ShopRite Supermarkets (NY)Put Your Company in the Spotlight
Helping spread the arts by the trunk-full
Most music fans know Bethel Woods Center for the Arts as the site for the iconic 1969 Woodstock Music & Art Fair. Today, Bethel Woods is home to a cultural center, outdoor performing arts pavilion, amphitheater, event gallery and history museum. Their mission, while timely, is still true to their historic roots: to inspire creative expression and civic engagement to enrich the human spirit.
To help foster that engagement with a younger generation, Bethel Woods launched a Traveling Trunks program, which takes the center’s resources into local classrooms. Today, three trunks make their way to schools in rural areas that often have limited access to the arts.
Music around the Globe explores music and musical instruments from fourteen different cultures on six continents. Personalities of the Sixties profiles groups that defined the 1960s. The Times They are A-Changin’ places the 1960s within broader changes in America from the end of WWII to the Bicentennial in 1976. All trunks include touchable objects, primary documents, and lesson plans for hands-on learning experiences. The musical instruments in particular are high quality, usually made by hand in their country of origin, so that students are encountering a “real” object.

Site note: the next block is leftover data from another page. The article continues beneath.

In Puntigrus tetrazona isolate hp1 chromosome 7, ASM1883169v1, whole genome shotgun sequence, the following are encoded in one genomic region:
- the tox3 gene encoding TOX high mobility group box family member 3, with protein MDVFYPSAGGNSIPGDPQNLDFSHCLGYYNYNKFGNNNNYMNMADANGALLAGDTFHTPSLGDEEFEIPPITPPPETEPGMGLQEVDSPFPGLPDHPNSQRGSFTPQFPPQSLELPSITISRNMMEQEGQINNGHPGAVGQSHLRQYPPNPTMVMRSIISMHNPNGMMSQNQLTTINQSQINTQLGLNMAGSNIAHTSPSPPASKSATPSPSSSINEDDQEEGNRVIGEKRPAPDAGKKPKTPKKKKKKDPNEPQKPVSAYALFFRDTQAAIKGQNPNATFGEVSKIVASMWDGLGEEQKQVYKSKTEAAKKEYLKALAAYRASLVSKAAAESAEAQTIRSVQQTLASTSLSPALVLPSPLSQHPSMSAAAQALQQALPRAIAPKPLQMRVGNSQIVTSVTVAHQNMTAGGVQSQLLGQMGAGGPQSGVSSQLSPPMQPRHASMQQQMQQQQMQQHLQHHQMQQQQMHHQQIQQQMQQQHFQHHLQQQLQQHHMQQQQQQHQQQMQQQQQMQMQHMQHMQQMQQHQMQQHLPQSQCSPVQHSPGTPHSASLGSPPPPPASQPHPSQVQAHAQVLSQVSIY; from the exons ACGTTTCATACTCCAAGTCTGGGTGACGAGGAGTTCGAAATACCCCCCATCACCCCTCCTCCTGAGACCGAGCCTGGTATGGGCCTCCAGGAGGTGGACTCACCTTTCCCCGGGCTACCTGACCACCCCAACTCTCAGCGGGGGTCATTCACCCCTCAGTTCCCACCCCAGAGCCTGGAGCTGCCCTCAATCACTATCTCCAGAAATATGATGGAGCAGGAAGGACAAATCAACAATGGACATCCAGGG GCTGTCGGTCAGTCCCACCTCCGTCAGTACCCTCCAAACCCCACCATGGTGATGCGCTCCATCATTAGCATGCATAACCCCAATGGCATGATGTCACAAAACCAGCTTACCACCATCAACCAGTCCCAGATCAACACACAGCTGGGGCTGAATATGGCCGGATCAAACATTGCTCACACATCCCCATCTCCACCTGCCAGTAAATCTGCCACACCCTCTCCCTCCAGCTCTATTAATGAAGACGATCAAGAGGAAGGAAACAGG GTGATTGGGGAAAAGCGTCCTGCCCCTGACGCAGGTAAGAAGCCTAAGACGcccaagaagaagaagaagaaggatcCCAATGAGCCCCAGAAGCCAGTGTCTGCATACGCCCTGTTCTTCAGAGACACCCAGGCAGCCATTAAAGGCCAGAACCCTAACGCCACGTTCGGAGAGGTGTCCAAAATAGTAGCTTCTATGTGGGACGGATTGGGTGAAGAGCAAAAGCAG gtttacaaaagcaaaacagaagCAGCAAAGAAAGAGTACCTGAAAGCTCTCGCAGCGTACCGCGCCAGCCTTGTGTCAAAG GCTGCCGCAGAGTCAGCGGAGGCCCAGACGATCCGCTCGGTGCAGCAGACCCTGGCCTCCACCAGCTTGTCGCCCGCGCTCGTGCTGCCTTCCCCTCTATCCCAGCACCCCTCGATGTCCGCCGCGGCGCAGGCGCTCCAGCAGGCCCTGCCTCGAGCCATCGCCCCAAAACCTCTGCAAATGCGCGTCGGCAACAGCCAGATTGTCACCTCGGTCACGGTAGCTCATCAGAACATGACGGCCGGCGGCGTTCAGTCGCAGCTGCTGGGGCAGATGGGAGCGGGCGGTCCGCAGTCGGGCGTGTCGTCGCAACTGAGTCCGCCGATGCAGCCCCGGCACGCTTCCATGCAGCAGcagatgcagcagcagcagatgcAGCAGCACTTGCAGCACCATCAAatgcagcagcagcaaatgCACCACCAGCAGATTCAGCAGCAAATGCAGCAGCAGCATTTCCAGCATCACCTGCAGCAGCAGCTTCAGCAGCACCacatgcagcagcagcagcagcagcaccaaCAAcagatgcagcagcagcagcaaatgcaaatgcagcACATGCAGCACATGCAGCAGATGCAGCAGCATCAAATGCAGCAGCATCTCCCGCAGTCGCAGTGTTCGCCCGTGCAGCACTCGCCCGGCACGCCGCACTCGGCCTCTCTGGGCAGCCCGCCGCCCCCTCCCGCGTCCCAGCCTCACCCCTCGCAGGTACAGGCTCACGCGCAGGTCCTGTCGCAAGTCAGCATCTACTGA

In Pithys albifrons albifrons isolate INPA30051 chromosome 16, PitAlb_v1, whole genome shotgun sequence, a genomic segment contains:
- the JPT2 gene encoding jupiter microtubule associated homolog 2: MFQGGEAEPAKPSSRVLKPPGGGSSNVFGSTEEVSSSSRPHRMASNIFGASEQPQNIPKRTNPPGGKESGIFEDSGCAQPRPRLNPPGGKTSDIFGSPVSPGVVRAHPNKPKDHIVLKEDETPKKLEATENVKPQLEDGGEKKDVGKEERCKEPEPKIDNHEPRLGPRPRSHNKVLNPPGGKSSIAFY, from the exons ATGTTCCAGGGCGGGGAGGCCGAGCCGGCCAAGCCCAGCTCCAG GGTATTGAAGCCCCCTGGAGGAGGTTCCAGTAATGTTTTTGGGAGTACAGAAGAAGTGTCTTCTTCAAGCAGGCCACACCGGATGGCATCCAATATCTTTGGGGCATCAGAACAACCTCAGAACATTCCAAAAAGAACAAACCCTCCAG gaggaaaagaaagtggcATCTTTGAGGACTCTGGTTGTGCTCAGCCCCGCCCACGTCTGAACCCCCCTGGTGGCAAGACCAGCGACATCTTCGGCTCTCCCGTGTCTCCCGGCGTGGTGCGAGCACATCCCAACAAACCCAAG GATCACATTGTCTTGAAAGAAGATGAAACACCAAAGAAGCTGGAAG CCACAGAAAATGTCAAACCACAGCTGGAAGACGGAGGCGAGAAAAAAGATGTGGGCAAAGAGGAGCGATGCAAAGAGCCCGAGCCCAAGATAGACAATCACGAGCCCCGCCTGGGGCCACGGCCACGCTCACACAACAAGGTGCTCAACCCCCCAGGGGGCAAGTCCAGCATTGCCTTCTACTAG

The trunks are available to teachers--and scout leaders, children’s librarians, and other youth service providers-- free of charge. And that’s where ShopRite Supermarkets comes in. As a community grocery store, they know the importance of education and community outreach. “ShopRite is pleased to support Bethel Woods and its Traveling Trunks program,” said Tom Urtz, vice president of human resources and community affairs, ShopRite Supermarkets, Inc. “Their unique approach to providing an educational experience through the arts is consistent with ShopRite’s goal of reaching out and connecting with the communities we serve.” As part of their partnership and to help Bethel Woods generate interest and support, ShopRite displayed the trunks in their grocery stores to introduce the program to area neighbors.
The result? Bethel Woods got some much-needed exposure and saw outreach to schools substantially increase. And ShopRite helped to cement its reputation as a good neighbor and community activist.
Now that’s what we call a creative win-win.